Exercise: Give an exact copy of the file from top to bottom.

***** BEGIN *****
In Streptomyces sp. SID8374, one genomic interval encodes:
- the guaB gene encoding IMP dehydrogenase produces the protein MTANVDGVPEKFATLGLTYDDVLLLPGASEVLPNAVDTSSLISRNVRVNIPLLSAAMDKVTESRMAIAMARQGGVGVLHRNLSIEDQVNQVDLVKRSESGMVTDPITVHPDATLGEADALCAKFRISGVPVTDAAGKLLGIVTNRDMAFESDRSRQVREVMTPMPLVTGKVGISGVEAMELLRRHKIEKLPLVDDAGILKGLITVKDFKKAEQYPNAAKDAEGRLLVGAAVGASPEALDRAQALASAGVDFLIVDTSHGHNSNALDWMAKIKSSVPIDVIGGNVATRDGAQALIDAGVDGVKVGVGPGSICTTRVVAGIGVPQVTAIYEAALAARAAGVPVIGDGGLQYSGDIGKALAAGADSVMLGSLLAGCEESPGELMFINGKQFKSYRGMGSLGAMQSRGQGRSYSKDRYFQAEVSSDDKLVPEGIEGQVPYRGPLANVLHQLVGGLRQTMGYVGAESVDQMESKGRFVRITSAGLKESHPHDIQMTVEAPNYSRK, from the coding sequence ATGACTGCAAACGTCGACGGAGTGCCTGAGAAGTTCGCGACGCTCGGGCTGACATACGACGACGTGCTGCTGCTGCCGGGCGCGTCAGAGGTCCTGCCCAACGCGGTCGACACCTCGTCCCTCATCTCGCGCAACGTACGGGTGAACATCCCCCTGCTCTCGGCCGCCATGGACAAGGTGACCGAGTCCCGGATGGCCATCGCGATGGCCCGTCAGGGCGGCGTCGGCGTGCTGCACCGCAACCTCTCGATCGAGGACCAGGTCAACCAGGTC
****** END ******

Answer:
In Streptomyces sp. SID8374, one genomic interval encodes:
- the guaB gene encoding IMP dehydrogenase produces the protein MTANVDGVPEKFATLGLTYDDVLLLPGASEVLPNAVDTSSLISRNVRVNIPLLSAAMDKVTESRMAIAMARQGGVGVLHRNLSIEDQVNQVDLVKRSESGMVTDPITVHPDATLGEADALCAKFRISGVPVTDAAGKLLGIVTNRDMAFESDRSRQVREVMTPMPLVTGKVGISGVEAMELLRRHKIEKLPLVDDAGILKGLITVKDFKKAEQYPNAAKDAEGRLLVGAAVGASPEALDRAQALASAGVDFLIVDTSHGHNSNALDWMAKIKSSVPIDVIGGNVATRDGAQALIDAGVDGVKVGVGPGSICTTRVVAGIGVPQVTAIYEAALAARAAGVPVIGDGGLQYSGDIGKALAAGADSVMLGSLLAGCEESPGELMFINGKQFKSYRGMGSLGAMQSRGQGRSYSKDRYFQAEVSSDDKLVPEGIEGQVPYRGPLANVLHQLVGGLRQTMGYVGAESVDQMESKGRFVRITSAGLKESHPHDIQMTVEAPNYSRK, from the coding sequence ATGACTGCAAACGTCGACGGAGTGCCTGAGAAGTTCGCGACGCTCGGGCTGACATACGACGACGTGCTGCTGCTGCCGGGCGCGTCAGAGGTCCTGCCCAACGCGGTCGACACCTCGTCCCTCATCTCGCGCAACGTACGGGTGAACATCCCCCTGCTCTCGGCCGCCATGGACAAGGTGACCGAGTCCCGGATGGCCATCGCGATGGCCCGTCAGGGCGGCGTCGGCGTGCTGCACCGCAACCTCTCGATCGAGGACCAGGTCAACCAGGTC